The Investigatory Powers Bill passed its latest milestone yesterday, as the proposed surveillance legislation passed through the House of Commons. MPs voted overwhelmingly in favour of the bill, with 444 ayes to only 69 noes. In the run-up to the vote, Shadow Home Secretary Andy Burnham voiced several concerns, saying the draft law needed "significant improvement" before his support was guaranteed. The Home Office did manage to secure the Labour Party vote, however, thanks to several concessions on its part, including submitting to an independent review of untargeted, bulk surveillance powers.
The government also accepted several amendments to please the Labour Party. A clause which puts "puts privacy at the heart of the bill" among them, for whatever that's worth, and snooping protection for trade union activities. Assurances were also made that independent judicial commissioners required to approve an interception warrant after a government minister has already done so -- known as a "double-lock" procedure -- will look at the necessity of the request rather than checking all the relevant boxes have been ticked.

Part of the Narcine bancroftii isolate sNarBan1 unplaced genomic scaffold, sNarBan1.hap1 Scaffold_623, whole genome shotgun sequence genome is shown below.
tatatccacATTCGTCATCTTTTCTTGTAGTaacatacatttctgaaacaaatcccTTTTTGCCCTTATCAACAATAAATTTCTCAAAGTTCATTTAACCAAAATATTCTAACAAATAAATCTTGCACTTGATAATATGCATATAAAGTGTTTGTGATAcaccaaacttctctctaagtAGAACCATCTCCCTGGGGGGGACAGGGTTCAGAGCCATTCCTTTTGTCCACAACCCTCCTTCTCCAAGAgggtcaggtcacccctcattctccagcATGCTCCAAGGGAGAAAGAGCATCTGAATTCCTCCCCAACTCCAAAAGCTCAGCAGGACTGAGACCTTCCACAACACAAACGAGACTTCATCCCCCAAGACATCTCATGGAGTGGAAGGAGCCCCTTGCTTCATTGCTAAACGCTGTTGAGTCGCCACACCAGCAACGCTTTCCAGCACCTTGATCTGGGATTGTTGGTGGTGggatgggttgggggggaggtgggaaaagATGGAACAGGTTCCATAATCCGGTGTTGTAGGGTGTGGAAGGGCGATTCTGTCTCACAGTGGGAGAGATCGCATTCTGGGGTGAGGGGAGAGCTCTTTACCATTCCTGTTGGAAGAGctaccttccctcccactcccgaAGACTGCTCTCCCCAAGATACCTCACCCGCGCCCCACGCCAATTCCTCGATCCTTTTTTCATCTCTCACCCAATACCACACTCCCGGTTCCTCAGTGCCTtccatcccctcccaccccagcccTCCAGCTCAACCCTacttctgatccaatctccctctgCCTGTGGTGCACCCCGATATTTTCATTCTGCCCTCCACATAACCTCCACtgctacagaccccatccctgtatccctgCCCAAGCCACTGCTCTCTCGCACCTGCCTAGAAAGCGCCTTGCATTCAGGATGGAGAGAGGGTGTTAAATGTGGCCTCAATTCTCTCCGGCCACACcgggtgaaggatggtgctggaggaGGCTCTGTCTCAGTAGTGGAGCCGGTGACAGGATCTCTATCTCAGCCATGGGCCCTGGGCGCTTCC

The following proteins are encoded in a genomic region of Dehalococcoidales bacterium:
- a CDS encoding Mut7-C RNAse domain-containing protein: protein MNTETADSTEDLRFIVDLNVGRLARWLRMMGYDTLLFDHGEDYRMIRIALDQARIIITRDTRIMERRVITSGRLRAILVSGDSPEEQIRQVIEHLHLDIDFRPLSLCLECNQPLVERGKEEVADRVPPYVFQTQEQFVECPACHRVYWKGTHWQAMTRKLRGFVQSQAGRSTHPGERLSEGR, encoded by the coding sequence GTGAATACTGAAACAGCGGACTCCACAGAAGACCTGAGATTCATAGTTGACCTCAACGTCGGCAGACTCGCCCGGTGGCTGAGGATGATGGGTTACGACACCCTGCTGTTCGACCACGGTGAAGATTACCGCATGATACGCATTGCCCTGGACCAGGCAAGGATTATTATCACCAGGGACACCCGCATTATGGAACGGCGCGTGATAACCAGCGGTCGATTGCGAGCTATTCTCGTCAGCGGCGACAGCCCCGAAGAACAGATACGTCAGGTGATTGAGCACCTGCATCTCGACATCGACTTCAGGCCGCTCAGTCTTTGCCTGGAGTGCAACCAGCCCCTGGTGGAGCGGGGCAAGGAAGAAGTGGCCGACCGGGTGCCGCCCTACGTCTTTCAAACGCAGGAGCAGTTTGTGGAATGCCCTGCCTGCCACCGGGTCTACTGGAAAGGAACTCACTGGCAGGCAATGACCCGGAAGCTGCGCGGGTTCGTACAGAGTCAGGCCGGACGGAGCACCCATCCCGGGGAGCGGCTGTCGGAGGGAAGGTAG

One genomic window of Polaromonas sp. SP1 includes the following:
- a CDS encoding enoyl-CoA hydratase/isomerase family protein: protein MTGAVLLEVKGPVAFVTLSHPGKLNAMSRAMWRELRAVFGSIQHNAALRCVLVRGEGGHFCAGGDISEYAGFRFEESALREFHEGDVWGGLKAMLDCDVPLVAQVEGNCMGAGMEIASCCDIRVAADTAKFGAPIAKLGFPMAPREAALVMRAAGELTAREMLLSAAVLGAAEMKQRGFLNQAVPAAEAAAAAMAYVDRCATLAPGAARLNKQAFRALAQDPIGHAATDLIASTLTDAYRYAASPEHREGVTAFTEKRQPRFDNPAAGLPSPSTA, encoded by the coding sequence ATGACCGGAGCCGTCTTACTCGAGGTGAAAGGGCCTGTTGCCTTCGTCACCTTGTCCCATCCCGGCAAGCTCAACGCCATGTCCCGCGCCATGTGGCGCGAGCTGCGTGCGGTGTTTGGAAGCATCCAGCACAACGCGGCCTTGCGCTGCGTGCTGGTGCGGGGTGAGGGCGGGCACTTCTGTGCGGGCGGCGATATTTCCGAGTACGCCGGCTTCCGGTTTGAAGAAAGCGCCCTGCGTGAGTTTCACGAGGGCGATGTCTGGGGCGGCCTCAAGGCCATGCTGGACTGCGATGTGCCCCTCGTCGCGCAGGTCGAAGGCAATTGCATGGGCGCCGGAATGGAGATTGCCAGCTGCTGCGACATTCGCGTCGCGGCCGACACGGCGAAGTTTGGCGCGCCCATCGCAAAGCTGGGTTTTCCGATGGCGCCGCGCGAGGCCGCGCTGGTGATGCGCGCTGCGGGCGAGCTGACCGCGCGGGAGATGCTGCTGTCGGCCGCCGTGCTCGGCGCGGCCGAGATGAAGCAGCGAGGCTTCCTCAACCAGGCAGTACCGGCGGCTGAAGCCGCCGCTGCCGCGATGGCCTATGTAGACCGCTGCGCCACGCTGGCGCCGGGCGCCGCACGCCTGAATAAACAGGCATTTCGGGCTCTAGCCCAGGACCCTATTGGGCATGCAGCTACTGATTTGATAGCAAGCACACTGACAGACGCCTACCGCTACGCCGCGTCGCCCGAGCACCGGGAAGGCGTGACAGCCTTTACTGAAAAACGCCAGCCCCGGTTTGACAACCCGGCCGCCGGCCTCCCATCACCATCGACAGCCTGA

MPs have voted for and against several other, relatively minor amendments during the House of Commons debate. But, in short, the Investigatory Powers Bill hasn't left the House looking much different than it did going in, which is to say the Home Office hasn't sacrificed any of the major powers granted within. This hasn't sat well with the Scottish National Party (SNP), which feels certain powers are "unacceptably intrusive," such as the collection of Internet Connection Records (ICRs) and bulk surveillance. The SNP voted against the bill, as did the Green Party.
This is not the end of the debate, though. The bill will now progress to the House of Lords, where non-elected officials will go through the same process of reviewing and suggesting amendments before casting their own votes.